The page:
Tuesday, 9 June 2015

Transforming a Skirt

At the moment I am sorting out clothes to pack for a trip away with my daughter.  It was time for a new skirt, so I got this one from a charity shop.  Here it is, still creased after spending days bundled up in a plastic bag.  It is too wide on the waist and six inches too long, but apart from that it is a perfect fit.  Also, it is definitely not my colour. 

But for a penny under a fiver, I'm not complaining.  Somebody spent rather more than that first time round at Marks and Spencer.

It is a medium weight viscose, with 22 (!) narrow panels, and each seam has an inset bias strip.

The first job was to unpick the facing at the back of the waist and make two 8 inch long darts to take in the fullness at the waist.  The easiest way to place the darts was to take in a section at the top of a seam, so the bias strip now appears lower down the back of the skirt.

The overlap at the top of the darts gave a fair amount of bulk at the seam line when I re-stitched the facing.  Some ruthless trimming was called for.

Before I could stitch the facing back to the top of the skirt I had to cut out a section to make it fit the adjusted waist measurement.  The new seam at the centre back of the facing gave even more bulk to contend with.

Time for a quick rant now...  No, it's pointless.  The person or persons responsible for innovating the waistless-low-slung-hanging-on-the-hips-skirts-and-trousers-that-make-it impossible-to-tuck-your-blouse-in-so-you-look-and-feel-like-a-sack-of-spuds look won't be reading.  Suffice it to say that I have no idea whether this skirt was cut to fit on the waist or hang listlessly lower down.  I'm past caring.  Mass produced clothes these days confuse me.  I am still haunted by a rather quirky denim skirt I tried on a few years ago.  Whichever way I pulled or twisted it it seemed to have strange bumps and misplaced darts.  After five minutes of fidgeting in front of the changing room mirror it dawned on me that it was a strapless mini dress.  Definitely not my style.

Anyway, I mention this because I know from bitter experience that it is not always possible to put waist darts into one of those low slung skirts because the manufacturers sabotage your efforts with the zip.  As soon as you reduce the waist measurement you can no longer get in and out of the skirt because the zip is too short.  So before I got too engrossed in this alteration I checked the zip, which looked suspiciously short.  However, on the inside I saw the opening stopped on a level with a piece of ribbon stitched across the zip, below which there was a generous inch more for me to play with.  It was a bit messy, but I managed it.

As for the hem, six inches had to go.  I didn't want the skirt flapping round my ankles.  There was no actual hem on the bottom, just an overlocked raw edge.  Doing a turned hem would be a complete nightmare, with all the seams between the panels adding so much thickness. I decided to try my luck with the zigzagger.  I attached it to the Singer 201K treadle and hoped for a quick whizz around the bottom of the skirt.  Instead it was a rather stressful experience, especially when I heard the sound of unoiled metal parts.  Fortunately it was the zigzagger that was in dire need of oil, not the machine.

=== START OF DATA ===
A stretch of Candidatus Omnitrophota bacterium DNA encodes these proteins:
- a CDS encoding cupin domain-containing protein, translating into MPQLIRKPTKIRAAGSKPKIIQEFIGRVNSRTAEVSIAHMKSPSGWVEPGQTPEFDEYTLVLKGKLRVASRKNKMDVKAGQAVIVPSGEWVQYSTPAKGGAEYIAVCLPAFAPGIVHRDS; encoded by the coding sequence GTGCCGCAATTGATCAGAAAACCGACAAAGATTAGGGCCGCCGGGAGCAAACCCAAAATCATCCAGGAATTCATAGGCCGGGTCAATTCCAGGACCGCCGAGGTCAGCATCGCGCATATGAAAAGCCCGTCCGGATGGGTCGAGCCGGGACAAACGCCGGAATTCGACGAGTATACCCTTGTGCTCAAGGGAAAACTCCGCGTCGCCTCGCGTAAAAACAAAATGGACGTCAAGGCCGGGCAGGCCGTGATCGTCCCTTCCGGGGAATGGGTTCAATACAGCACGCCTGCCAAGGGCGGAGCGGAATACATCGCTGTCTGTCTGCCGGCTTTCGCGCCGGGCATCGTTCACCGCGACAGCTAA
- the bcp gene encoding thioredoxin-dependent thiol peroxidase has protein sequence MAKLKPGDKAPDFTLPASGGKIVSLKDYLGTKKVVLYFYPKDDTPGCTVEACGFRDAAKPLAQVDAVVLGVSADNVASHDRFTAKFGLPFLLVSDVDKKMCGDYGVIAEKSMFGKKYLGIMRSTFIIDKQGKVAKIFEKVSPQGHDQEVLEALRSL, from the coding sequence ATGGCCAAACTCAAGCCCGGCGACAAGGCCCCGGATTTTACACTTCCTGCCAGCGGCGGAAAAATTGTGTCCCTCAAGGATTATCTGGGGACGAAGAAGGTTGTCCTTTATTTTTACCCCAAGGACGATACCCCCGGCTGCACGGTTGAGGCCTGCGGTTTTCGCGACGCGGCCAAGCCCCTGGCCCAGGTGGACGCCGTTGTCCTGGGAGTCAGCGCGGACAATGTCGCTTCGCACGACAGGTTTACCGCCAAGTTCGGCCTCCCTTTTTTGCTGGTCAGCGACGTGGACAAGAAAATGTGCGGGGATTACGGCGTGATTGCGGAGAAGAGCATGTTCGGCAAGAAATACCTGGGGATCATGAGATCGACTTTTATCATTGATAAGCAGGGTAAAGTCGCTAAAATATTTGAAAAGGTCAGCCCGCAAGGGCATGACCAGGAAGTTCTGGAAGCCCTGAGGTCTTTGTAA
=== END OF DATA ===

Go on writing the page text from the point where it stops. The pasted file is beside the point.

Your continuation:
Here is the finished edge, with the excess trimmed away after doing the zigzagging.  It is hard to see the stitching, because by the time I took this photo I had dyed the skirt.  Not my neatest stitching ever, but I was beginning to believe in slapdash by this stage.

All the turquoise synthetic thread still shows up on the inside, as does the zip and the button.  I might get round to doing something about the totally useless button loop, which doesn't even stretch over the zip runner, let alone reach the button.  Quality control in the factory in China missed that one.

And finally, expertly modelled by our home-made dress form, is the transformed skirt, ready to be rammed into my luggage and taken off on holiday.  Just what I wanted - a navy skirt with a bit of flare and enough weight to prevent it blowing up too easily in a brisk sea breeze.

Linking up to Connie's blog Freemotion by the River for Linky Tuesday


  1. You spent what looks to be quite a bit of time transforming this skirt into what you really wanted. I admire your ability to do this. I can sew garments from a pattern and have made lots of them. However, I am not sure I could take something apart to this level and have good results putting it back together! Well done! Hope your trip is a blast.

    1. Thanks Bernie. It was a brilliant trip.

      I bet you could do a hack job like this. It isn't a huge step between making clothes and altering them.

  2. Totally worth th effort! Very attractive and very useful.

    1. Thanks Linda. I wore it a lot on holiday.



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